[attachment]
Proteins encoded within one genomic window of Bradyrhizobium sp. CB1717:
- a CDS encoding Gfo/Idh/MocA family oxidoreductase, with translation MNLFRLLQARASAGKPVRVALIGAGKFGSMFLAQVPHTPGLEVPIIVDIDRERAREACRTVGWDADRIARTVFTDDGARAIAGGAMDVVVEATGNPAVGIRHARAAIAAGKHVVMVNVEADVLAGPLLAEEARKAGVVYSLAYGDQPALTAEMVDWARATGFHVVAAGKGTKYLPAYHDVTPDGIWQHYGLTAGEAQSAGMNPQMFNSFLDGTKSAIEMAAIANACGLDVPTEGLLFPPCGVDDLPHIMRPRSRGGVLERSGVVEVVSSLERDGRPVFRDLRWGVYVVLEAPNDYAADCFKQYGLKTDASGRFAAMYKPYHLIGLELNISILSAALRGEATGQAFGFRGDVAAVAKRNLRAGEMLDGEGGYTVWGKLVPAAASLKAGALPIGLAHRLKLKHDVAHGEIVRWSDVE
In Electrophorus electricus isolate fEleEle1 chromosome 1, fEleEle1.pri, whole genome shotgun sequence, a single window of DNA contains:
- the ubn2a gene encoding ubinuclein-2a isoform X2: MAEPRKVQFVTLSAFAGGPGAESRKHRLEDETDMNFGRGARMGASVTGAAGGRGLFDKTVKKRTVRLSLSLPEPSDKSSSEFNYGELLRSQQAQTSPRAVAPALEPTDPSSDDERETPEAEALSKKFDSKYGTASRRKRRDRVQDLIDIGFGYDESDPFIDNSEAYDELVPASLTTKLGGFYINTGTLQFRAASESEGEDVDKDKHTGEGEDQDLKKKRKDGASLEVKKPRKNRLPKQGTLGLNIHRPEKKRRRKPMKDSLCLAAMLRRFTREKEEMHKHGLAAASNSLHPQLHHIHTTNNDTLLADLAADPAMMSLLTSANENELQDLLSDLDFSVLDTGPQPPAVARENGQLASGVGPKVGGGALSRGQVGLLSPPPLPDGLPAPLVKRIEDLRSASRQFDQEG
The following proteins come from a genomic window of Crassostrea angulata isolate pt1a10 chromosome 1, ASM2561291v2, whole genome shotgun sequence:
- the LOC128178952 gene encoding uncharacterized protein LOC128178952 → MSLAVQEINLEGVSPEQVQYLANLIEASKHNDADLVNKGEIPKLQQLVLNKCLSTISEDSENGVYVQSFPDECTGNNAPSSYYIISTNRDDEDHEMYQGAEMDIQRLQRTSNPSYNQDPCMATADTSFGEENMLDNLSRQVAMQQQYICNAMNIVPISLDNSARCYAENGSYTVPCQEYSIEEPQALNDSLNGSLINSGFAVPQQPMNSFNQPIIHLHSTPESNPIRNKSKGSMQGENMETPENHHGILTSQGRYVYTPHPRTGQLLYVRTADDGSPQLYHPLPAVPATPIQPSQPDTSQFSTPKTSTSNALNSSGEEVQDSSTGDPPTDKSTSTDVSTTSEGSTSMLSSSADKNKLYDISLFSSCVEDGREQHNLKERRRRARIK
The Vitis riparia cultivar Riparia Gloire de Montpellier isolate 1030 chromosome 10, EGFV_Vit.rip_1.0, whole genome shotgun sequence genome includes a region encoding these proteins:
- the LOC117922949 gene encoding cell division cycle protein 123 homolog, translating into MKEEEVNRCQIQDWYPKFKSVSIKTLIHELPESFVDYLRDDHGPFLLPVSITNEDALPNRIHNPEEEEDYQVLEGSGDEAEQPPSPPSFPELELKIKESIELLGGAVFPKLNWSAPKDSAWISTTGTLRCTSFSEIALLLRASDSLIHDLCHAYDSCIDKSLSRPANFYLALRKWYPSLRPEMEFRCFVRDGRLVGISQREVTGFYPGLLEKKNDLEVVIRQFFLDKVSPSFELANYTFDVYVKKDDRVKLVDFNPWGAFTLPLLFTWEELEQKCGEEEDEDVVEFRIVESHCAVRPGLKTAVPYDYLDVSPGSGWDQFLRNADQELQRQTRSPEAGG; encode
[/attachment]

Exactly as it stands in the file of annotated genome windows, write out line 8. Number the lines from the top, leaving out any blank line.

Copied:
- the LOC117922949 gene encoding cell division cycle protein 123 homolog, translating into MKEEEVNRCQIQDWYPKFKSVSIKTLIHELPESFVDYLRDDHGPFLLPVSITNEDALPNRIHNPEEEEDYQVLEGSGDEAEQPPSPPSFPELELKIKESIELLGGAVFPKLNWSAPKDSAWISTTGTLRCTSFSEIALLLRASDSLIHDLCHAYDSCIDKSLSRPANFYLALRKWYPSLRPEMEFRCFVRDGRLVGISQREVTGFYPGLLEKKNDLEVVIRQFFLDKVSPSFELANYTFDVYVKKDDRVKLVDFNPWGAFTLPLLFTWEELEQKCGEEEDEDVVEFRIVESHCAVRPGLKTAVPYDYLDVSPGSGWDQFLRNADQELQRQTRSPEAGG; encode